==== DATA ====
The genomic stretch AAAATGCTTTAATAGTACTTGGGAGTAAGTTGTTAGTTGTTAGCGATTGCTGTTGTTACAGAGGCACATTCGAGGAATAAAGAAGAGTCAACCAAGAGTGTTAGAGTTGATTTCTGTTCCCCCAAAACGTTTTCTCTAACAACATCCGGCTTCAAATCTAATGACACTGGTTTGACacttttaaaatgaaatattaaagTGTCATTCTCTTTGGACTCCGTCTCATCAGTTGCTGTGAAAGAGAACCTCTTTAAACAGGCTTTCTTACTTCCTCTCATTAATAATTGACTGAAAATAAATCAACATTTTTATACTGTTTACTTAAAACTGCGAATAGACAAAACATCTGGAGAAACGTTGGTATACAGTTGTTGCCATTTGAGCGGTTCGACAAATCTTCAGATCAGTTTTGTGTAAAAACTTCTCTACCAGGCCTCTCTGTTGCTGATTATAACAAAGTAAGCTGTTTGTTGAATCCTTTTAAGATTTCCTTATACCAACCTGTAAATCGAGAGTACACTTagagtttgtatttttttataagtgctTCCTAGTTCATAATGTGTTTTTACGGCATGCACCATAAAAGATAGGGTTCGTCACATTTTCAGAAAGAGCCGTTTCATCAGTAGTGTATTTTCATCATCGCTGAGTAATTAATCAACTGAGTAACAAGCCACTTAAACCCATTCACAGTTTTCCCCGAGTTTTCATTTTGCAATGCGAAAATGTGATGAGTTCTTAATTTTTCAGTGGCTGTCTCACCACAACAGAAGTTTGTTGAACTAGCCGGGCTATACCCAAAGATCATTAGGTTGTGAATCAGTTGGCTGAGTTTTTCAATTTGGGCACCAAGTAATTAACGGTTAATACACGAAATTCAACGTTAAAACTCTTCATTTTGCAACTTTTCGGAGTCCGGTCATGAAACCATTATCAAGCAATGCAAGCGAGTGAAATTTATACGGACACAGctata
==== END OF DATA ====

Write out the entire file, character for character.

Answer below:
The genomic stretch AAAATGCTTTAATAGTACTTGGGAGTAAGTTGTTAGTTGTTAGCGATTGCTGTTGTTACAGAGGCACATTCGAGGAATAAAGAAGAGTCAACCAAGAGTGTTAGAGTTGATTTCTGTTCCCCCAAAACGTTTTCTCTAACAACATCCGGCTTCAAATCTAATGACACTGGTTTGACacttttaaaatgaaatattaaagTGTCATTCTCTTTGGACTCCGTCTCATCAGTTGCTGTGAAAGAGAACCTCTTTAAACAGGCTTTCTTACTTCCTCTCATTAATAATTGACTGAAAATAAATCAACATTTTTATACTGTTTACTTAAAACTGCGAATAGACAAAACATCTGGAGAAACGTTGGTATACAGTTGTTGCCATTTGAGCGGTTCGACAAATCTTCAGATCAGTTTTGTGTAAAAACTTCTCTACCAGGCCTCTCTGTTGCTGATTATAACAAAGTAAGCTGTTTGTTGAATCCTTTTAAGATTTCCTTATACCAACCTGTAAATCGAGAGTACACTTagagtttgtatttttttataagtgctTCCTAGTTCATAATGTGTTTTTACGGCATGCACCATAAAAGATAGGGTTCGTCACATTTTCAGAAAGAGCCGTTTCATCAGTAGTGTATTTTCATCATCGCTGAGTAATTAATCAACTGAGTAACAAGCCACTTAAACCCATTCACAGTTTTCCCCGAGTTTTCATTTTGCAATGCGAAAATGTGATGAGTTCTTAATTTTTCAGTGGCTGTCTCACCACAACAGAAGTTTGTTGAACTAGCCGGGCTATACCCAAAGATCATTAGGTTGTGAATCAGTTGGCTGAGTTTTTCAATTTGGGCACCAAGTAATTAACGGTTAATACACGAAATTCAACGTTAAAACTCTTCATTTTGCAACTTTTCGGAGTCCGGTCATGAAACCATTATCAAGCAATGCAAGCGAGTGAAATTTATACGGACACAGctata